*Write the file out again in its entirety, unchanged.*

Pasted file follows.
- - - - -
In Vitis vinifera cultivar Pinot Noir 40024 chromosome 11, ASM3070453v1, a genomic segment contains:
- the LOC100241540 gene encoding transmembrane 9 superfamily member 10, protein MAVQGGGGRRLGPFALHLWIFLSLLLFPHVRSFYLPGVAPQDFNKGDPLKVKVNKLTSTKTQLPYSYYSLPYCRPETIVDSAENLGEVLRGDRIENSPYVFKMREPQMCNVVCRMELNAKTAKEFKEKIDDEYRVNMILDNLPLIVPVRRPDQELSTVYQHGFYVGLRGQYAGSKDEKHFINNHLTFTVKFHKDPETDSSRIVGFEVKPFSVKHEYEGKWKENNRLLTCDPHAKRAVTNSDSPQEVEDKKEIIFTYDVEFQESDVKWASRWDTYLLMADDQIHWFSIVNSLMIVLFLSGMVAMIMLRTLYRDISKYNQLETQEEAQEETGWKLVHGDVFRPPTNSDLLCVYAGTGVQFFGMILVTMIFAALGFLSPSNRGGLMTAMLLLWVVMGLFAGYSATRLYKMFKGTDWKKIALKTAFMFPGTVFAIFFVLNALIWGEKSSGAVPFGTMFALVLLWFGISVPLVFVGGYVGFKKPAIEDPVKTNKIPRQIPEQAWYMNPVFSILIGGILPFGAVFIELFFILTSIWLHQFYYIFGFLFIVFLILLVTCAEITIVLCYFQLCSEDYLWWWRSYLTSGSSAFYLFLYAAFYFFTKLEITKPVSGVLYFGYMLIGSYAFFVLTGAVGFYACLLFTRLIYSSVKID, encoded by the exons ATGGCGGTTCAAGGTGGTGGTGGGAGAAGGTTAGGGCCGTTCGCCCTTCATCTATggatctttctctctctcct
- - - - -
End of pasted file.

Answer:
In Vitis vinifera cultivar Pinot Noir 40024 chromosome 11, ASM3070453v1, a genomic segment contains:
- the LOC100241540 gene encoding transmembrane 9 superfamily member 10, protein MAVQGGGGRRLGPFALHLWIFLSLLLFPHVRSFYLPGVAPQDFNKGDPLKVKVNKLTSTKTQLPYSYYSLPYCRPETIVDSAENLGEVLRGDRIENSPYVFKMREPQMCNVVCRMELNAKTAKEFKEKIDDEYRVNMILDNLPLIVPVRRPDQELSTVYQHGFYVGLRGQYAGSKDEKHFINNHLTFTVKFHKDPETDSSRIVGFEVKPFSVKHEYEGKWKENNRLLTCDPHAKRAVTNSDSPQEVEDKKEIIFTYDVEFQESDVKWASRWDTYLLMADDQIHWFSIVNSLMIVLFLSGMVAMIMLRTLYRDISKYNQLETQEEAQEETGWKLVHGDVFRPPTNSDLLCVYAGTGVQFFGMILVTMIFAALGFLSPSNRGGLMTAMLLLWVVMGLFAGYSATRLYKMFKGTDWKKIALKTAFMFPGTVFAIFFVLNALIWGEKSSGAVPFGTMFALVLLWFGISVPLVFVGGYVGFKKPAIEDPVKTNKIPRQIPEQAWYMNPVFSILIGGILPFGAVFIELFFILTSIWLHQFYYIFGFLFIVFLILLVTCAEITIVLCYFQLCSEDYLWWWRSYLTSGSSAFYLFLYAAFYFFTKLEITKPVSGVLYFGYMLIGSYAFFVLTGAVGFYACLLFTRLIYSSVKID, encoded by the exons ATGGCGGTTCAAGGTGGTGGTGGGAGAAGGTTAGGGCCGTTCGCCCTTCATCTATggatctttctctctctcct